Dunedin firm lands NT health contract

Murray Tilyard.
Murray Tilyard.
A Dunedin organisation has secured a multimillion-dollar contract to provide indigenous health IT for Northern Territory, Australia.

Best Practice Advocacy Centre Inc (Bpac Inc) needs to recruit an extra 12 staff to fulfil the contract for the territory's Department of Health.

However, a national shortage of experienced computer programmers is hindering recruitment, and the organisation says it might be forced to establish a North Island office.

Bpac Inc executive director Dr Murray Tilyard said many of the new positions had been readvertised; about half had been filled, but these were largely roles other than the senior programmers.

''The big gap at this stage is experienced programmers.

''We would prefer not to go outside Dunedin. We're very proud of Dunedin; it's a neat place to live [and] it's better if the staff are all together, but we may be forced into this.''

The extra jobs would bring the programming team close to 40 staff members. Bpac Inc is a joint venture between South Link Health and the University of Otago.

The organisation would provide two things for the Northern Territory: an IT platform to manage indigenous health, and individual health packages to guide clinicians in areas such as pregnancy care and diabetes.

''We've been selected to not only be the backbone of their system, but also to develop specific [healthcare] modules.''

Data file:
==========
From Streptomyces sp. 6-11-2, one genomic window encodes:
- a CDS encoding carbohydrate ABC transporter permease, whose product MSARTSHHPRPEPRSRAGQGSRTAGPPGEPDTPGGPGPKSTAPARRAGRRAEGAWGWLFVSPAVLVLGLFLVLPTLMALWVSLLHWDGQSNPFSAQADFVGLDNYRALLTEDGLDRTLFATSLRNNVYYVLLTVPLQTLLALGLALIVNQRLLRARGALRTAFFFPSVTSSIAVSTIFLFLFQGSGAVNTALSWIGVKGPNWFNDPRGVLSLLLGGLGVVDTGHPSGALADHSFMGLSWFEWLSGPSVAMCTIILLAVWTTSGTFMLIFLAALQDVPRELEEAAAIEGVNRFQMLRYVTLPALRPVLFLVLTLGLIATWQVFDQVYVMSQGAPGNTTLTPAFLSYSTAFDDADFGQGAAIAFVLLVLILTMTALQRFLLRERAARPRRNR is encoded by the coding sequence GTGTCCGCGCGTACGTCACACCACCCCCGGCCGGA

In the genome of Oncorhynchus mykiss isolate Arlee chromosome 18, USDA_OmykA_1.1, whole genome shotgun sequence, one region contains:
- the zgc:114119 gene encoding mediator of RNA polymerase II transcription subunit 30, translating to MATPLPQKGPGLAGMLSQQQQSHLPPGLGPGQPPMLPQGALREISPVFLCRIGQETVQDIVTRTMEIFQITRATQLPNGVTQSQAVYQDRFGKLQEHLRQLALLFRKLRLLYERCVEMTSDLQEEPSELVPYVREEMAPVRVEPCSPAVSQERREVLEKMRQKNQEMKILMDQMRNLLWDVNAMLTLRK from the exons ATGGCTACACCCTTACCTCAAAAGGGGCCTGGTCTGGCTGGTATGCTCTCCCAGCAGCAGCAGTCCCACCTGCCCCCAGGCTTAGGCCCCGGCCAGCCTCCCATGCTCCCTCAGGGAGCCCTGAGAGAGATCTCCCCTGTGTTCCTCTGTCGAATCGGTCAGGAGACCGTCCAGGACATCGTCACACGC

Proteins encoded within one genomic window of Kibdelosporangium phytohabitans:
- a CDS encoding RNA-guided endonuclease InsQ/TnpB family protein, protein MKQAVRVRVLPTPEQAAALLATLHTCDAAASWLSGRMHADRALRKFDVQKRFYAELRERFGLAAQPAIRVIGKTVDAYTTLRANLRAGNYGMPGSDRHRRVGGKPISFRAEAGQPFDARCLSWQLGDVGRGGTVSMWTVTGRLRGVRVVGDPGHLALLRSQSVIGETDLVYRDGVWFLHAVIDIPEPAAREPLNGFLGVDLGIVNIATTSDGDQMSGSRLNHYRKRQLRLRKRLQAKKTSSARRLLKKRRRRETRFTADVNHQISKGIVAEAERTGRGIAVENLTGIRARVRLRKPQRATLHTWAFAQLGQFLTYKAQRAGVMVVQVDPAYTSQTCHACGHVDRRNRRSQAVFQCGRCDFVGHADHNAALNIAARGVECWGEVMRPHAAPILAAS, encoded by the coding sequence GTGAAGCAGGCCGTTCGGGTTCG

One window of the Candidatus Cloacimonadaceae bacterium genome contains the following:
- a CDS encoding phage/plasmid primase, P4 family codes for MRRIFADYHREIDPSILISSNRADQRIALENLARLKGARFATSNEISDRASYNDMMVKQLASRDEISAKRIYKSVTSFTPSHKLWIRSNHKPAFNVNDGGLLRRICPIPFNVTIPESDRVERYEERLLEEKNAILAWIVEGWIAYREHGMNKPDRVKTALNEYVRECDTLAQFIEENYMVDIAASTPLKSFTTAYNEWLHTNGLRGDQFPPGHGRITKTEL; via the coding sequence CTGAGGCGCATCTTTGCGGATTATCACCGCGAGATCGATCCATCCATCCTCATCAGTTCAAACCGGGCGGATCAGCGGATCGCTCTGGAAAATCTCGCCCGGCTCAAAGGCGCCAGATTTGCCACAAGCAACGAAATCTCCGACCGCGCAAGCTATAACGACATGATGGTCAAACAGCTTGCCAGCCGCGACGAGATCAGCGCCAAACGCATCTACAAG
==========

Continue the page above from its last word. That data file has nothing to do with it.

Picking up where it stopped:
He hoped the Northern Territory would be the first of multiple Australian states to contract Bpac Inc to manage indigenous health IT.

''If this works well, then we know it can be extended into Western Australia, South Australia, Queensland, [where there are] similar issues. It's critical that we're successful - we must deliver.''

He believed Bpac Inc stood out from other IT providers because of the quality of its clinical input.

Bpac Inc would give a presentation to a group of state-level chief information officers next month in Darwin about what it could provide.

''That will certainly make us more known across the other Australian states.''

The contract was potentially indefinite; he expected to renegotiate terms after five years.

''It's a multimillion-dollar deal for us,'' based on a five-year time frame, he said.

The additional staff were also needed for another new project, a National Child Health Information Programme, being jointly undertaken with Orion Health, which was being trialled in Waikato.

Hamilton was the likely North Island base if Bpac Inc set up a second office.

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